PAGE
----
Managing time, managing life

When I look at where I’m at today, it’s impossible not to feel profoundly lucky. I’m married to a super-hip lit-craft goddess, I work for a company full of smart people I genuinely like, I enjoy the work I do (from the comfort of my home, most days), and I have cookies.

That’s right. Cookies.

The trick, though, is that my work has slowly evolved from “Go to the office, code, come home” to “Wake up, work on stuff you enjoy, fall asleep.” That’s awesome in a lot of ways, but it also means that I’ve had to build new skills to keep life sane. Come evening, it’s often tough to figure out how the transition from “work coding” to “play coding” happens, precisely – let along the transition from “coding” to “family, reading, kittens, etc.”

To some extent, all of us at Lullabot have been working on this one. Years ago, the company got its start building classic web-apps: get specs and mockups, pound through designs and wireframes and code and content importing, cram for the deadline and have a party when the site launches. Today, our workdays rarely look like that. The majority of our time is spent communicating with clients, researching tricky problems they’ve encountered, fixing obscure bugs to eliminate roadblocks in their projects, and so on. It’s classic consulting rather than “dev work,” and it allows us to focus on solving problems that we’ve got specialized expertise in.

The problem, of course, is that it requires juggling a lot of different tasks throughout the day. In addition, when the projects you “work” on are similar to the projects you “play” on, it’s easy for work to blur into a 24/7 parade of things you enjoy but still burn you out. As a hardcore ADHD puppy, it’s also easy for me to surf the nonstop stream of questions, code tweaks, news, and architecture discussions that go on in the Drupal community while never focusing on he things that require dedicated attention.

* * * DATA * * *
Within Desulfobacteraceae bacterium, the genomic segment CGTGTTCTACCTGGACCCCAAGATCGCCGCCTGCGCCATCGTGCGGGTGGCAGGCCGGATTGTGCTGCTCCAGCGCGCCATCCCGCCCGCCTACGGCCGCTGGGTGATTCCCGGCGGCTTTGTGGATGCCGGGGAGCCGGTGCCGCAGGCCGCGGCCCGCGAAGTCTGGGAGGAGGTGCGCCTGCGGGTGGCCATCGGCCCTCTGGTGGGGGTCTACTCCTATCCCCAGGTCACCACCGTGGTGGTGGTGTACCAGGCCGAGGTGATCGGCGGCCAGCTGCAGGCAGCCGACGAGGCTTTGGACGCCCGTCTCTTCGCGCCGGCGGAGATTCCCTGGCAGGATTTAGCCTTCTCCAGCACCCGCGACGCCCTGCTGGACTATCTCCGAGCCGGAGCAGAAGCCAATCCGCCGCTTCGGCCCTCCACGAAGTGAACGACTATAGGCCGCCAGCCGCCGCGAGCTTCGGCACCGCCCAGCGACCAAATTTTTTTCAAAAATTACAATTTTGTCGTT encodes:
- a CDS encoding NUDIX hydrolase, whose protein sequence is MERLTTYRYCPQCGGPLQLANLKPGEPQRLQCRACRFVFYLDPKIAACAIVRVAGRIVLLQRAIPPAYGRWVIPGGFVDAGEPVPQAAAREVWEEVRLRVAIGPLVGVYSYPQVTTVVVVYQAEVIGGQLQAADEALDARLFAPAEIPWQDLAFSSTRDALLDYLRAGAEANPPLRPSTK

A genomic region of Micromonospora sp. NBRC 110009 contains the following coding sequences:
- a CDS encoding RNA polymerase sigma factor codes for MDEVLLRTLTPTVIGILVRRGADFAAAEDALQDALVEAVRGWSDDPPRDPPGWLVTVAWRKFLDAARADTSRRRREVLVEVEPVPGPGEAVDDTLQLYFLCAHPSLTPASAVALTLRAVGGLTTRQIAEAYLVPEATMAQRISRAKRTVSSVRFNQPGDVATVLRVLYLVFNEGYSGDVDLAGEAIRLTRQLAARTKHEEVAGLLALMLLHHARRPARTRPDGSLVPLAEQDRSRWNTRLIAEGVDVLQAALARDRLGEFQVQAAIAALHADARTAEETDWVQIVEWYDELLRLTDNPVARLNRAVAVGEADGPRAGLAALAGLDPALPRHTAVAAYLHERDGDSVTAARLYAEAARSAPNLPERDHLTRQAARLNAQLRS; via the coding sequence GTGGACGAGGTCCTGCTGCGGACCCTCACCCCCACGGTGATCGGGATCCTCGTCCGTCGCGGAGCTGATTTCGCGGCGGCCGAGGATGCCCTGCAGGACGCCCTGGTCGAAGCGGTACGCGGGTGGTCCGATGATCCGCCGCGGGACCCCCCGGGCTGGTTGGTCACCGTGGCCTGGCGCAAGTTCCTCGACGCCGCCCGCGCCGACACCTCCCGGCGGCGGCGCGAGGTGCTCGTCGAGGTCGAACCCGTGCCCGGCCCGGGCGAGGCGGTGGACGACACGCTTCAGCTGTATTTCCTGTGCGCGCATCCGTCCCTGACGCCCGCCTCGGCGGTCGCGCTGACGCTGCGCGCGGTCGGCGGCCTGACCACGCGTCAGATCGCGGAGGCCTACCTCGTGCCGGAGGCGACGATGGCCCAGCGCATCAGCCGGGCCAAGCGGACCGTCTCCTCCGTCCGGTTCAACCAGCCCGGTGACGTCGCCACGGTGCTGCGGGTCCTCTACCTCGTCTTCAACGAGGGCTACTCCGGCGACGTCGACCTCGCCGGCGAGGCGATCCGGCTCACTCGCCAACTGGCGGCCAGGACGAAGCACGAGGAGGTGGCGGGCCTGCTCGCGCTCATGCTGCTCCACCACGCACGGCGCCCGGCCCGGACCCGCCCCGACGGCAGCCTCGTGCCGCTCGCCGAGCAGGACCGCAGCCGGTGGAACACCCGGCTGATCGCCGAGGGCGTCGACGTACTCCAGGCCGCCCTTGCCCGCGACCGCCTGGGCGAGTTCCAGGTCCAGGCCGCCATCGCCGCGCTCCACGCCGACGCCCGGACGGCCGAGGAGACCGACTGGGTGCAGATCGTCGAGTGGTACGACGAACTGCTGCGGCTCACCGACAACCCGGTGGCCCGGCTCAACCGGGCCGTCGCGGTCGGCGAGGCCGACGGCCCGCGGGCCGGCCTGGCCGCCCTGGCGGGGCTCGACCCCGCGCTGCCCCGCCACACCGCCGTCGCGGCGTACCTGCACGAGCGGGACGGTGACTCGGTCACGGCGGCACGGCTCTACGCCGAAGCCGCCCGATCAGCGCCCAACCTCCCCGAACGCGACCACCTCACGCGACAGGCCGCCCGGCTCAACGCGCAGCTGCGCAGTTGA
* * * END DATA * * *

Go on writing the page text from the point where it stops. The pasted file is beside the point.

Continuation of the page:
One of the things that’s helped quite a bit in recent months is working to break my day into explicit blocks. Rather than treating it as an undifferentiated mass of time, filled with IMs and emails and debugging and calls and wireframe reviews and pick-up games of MarioKart, I’m trying to divide things into more discrete chunks. More importantly, I’m working hard to protect those chunks! If 10:00AM-12:00AM is time to review wireframes and sketch out an implementation plan, it doesn’t matter that someone else needs input on a patch. It can wait!

In a consulting business where clients pay us for our experience, our input, and our perspective, it can often be easy for a gig to expand, filling every minute of time that you allow it to. By the same token, working in an open source community can consume insane amounts of time – there are more good ideas to work on, critical bugs to fix, and important decisions to be made than any individual can manage.

By being more conscious, I’m trying to help prevent the tyranny of the urgent from pulling me away from things that are important-but-not-in-flames. I’ve been stepping aside from some OSS tasks (like championing new Drupal patches or arguing about proposed logo redesigns) that I could easily be passionate about. And Catherine and I have been spending more time together without the ever-present twiddle-beep of incoming email and IRC pings.

Obviously, I still geek out hardcore. In the past week or so, I released two new Drupal modules, I relaunched my blog, and helped a Lullabot/Treehouse Agency team launch Washington Post’s new financial site, The Big Money. But the new effort to protect my time is paying off, I think. Perhaps someday, I’ll even manage to start using GTD…

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